In response to a request for help in creating an optimum protocol to vaccinate nursing home residents, the Hadassah Medical Center, in collaboration with Hadassah International, offered a webinar on January 11 to the director, Micha Kaufman, and medical director, Dr. Dan Seidler, of Vienna’s Maimonides Zentrum home for the aged.

The webinar featured Dr. Yuval Tal, head of Hadassah’s Immunology and Allergy Medical Unit and one of the physicians responsible for the vaccination process, along with American-born nurse Chava Gardner, a vaccination coordinator. The outreach in Vienna is part of an HI initiative, spearheaded by Director of Special Projects Andy Wiesner, to reach out to the Jewish communities of Europe to forge connections. Maimonides Zentrum was particularly interested in learning how HMO is managing vaccination logistics as well as what factors to consider when deciding whom to vaccinate.

Commenting that “this is probably the best vaccination ever developed by human beings,” Dr. Tal reported that as of the date of the webinar, Hadassah had vaccinated 10,000 people. Offering reassurance that “most people can get the COVID-19 vaccine,” he noted that out of the 10,000 people vaccinated at Hadassah, only a few had reactions, and these were mild. With the second dose, Dr. Tal explained, stronger side effects can occur, such as stomach aches, headaches, or fever, but these resolve within 48 hours.

At the same time, Dr. Tal cautioned that “certain groups of patients need special consideration.” For example, Gardner elaborated, those who have allergies and use an Epi-Pen (epinephrine autoinjector) are watched for a half-hour post-vaccination, rather than the usual 15 minutes. Sometimes people with hypersensitivities are referred to Hadassah’s allergy center to receive their vaccination.

In terms of vaccination logistics, Gardner explained that Israel’s Ministry of Health delivers the Pfizer vaccines to Hadassah’s pharmacy. From that moment, Hadassah has about five days to inject the vaccines. In addition, once the vaccines are removed from refrigeration, they must be used within six hours. Knowing the viability of the vaccine and how many vaccines they received, the staff then figures out how many appointments to schedule. Gardner reported that they have been vaccinating about 900 people a day, typically using two to three large rooms at the hospital. “The fact that the vaccine does not have any preservatives is a limitation because, once you open it, you have x amount of time to use it. So it is a little bit stressful, but, up until now, we have not thrown away one dose.”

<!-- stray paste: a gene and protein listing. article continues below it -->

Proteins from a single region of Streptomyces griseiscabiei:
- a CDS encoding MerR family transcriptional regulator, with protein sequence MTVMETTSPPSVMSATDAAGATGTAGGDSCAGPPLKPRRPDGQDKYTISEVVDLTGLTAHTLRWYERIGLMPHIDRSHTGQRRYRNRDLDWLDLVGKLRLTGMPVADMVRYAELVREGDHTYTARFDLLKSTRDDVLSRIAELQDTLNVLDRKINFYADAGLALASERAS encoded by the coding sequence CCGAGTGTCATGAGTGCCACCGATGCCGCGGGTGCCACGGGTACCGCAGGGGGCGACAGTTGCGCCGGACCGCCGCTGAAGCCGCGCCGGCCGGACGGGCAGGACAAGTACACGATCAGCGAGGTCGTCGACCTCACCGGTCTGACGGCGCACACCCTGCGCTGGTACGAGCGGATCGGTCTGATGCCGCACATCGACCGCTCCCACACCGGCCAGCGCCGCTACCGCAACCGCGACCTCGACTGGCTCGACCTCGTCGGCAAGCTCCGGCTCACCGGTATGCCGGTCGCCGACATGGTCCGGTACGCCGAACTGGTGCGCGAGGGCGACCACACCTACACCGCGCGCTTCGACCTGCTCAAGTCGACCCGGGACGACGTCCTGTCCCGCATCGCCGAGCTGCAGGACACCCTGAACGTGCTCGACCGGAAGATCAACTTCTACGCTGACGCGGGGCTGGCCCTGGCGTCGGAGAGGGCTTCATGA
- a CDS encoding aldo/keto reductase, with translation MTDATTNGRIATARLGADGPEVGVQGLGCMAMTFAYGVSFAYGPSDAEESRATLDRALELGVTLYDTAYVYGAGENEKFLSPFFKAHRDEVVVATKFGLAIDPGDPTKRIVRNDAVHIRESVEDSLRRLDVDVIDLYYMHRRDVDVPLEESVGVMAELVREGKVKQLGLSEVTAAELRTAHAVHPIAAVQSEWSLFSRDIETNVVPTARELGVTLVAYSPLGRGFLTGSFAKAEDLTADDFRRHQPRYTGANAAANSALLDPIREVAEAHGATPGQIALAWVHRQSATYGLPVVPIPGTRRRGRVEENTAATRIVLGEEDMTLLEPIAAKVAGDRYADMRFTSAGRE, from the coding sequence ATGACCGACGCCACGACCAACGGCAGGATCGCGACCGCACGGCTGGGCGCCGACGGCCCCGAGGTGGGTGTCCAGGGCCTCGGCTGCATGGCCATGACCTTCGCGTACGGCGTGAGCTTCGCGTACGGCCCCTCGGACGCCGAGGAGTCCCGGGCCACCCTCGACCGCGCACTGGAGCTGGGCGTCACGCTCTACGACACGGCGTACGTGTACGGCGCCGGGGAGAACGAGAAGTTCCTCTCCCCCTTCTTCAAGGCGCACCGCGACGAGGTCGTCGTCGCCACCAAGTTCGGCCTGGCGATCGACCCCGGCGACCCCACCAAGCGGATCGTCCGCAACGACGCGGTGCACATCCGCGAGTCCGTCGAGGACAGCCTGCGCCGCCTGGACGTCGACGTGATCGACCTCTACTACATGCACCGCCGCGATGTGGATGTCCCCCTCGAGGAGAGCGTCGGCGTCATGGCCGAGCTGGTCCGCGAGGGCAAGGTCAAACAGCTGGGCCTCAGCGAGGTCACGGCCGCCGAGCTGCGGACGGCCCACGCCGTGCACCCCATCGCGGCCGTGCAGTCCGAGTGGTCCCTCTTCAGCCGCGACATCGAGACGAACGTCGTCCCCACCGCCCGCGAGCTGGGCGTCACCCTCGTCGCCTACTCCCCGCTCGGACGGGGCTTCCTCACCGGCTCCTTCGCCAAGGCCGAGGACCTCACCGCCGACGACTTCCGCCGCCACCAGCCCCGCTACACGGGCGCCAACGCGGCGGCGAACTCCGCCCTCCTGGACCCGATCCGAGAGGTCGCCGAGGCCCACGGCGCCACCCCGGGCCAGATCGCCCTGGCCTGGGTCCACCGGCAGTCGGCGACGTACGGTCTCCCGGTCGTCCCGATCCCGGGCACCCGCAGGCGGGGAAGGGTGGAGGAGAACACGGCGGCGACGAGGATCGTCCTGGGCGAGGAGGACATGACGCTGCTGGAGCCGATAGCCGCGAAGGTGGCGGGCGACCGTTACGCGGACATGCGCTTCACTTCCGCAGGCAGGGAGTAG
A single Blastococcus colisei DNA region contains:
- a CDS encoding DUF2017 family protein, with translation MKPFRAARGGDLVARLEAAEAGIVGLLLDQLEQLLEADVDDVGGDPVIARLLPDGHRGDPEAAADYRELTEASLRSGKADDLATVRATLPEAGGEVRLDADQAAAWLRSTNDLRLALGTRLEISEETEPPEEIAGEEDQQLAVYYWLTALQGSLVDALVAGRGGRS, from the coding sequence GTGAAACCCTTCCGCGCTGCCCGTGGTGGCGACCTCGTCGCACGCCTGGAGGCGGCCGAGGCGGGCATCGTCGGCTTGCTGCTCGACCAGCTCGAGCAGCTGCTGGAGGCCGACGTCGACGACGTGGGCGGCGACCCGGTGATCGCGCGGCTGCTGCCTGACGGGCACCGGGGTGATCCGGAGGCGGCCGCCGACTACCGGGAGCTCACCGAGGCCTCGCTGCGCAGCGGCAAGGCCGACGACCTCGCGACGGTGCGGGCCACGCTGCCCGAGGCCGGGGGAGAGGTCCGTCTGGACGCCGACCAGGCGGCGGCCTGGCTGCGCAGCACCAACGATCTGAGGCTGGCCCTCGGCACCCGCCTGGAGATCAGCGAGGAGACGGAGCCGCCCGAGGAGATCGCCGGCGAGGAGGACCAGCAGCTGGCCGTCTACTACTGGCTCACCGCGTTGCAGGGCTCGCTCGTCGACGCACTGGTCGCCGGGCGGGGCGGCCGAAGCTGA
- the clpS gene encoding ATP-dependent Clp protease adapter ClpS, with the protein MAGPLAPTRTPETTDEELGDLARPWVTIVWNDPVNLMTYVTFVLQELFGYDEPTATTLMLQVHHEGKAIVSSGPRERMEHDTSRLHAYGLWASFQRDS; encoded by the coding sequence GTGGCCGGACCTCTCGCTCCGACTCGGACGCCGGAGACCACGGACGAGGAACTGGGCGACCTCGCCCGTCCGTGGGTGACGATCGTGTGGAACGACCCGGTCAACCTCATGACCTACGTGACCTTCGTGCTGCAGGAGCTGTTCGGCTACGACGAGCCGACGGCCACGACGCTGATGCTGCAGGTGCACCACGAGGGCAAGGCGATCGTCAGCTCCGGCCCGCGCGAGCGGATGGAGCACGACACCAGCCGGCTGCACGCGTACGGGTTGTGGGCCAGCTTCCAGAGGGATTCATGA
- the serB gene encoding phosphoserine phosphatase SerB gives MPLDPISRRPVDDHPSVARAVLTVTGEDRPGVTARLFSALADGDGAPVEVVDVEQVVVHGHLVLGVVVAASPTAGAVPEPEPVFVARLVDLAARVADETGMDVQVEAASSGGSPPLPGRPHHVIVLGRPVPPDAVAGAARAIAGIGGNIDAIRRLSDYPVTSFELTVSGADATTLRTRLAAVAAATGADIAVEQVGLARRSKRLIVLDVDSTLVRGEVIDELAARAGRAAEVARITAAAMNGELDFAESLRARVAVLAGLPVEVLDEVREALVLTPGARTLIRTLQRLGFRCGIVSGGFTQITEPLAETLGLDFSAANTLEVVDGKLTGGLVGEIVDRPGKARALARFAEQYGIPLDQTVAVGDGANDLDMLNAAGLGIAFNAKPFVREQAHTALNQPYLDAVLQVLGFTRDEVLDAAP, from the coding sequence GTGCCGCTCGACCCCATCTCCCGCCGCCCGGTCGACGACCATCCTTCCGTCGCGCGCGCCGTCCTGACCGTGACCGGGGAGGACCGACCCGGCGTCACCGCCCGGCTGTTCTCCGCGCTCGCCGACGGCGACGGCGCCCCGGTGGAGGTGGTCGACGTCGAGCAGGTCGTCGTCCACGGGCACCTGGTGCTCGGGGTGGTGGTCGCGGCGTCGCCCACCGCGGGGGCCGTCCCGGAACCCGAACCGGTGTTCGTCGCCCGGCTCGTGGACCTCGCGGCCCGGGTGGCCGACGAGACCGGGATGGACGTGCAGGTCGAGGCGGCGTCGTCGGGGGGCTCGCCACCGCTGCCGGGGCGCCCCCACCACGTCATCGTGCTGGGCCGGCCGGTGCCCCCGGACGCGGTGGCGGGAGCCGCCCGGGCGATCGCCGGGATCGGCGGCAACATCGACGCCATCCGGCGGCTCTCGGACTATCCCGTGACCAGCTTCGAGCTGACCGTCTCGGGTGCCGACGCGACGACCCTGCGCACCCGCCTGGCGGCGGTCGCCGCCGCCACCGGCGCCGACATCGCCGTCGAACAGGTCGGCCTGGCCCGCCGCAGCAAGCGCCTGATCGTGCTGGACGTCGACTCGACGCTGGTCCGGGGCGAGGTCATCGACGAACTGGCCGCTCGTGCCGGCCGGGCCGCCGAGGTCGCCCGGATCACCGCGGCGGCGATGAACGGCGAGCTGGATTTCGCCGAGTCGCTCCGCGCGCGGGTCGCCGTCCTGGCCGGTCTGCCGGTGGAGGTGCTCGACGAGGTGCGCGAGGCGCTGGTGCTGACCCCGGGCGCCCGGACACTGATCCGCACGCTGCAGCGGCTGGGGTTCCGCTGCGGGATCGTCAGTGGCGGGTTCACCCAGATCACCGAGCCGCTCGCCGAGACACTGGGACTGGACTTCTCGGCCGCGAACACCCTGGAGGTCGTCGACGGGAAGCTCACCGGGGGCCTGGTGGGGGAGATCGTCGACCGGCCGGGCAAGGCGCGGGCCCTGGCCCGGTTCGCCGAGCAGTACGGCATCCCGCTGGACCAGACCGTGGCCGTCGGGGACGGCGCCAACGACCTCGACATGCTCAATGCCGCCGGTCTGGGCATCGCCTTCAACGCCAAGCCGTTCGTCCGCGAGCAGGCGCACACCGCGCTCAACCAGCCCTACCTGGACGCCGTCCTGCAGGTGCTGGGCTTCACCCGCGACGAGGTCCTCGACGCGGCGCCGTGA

Gardner related that, depending on the time of day, there are between two to six nurses involved in the vaccination process. The nurse takes a vial of vaccine out of the refrigerator, shakes it very gently, injects 1.8 ccs, aspirates the air, shakes it gently, and writes the time on the vial, which will now provide six injections. The whole process of preparing and giving the vaccine takes about 10 minutes, she said.

Wiesner concluded the webinar by expressing Hadassah’s great pleasure in being able to help other Jews around the world—a tradition of the Jewish people.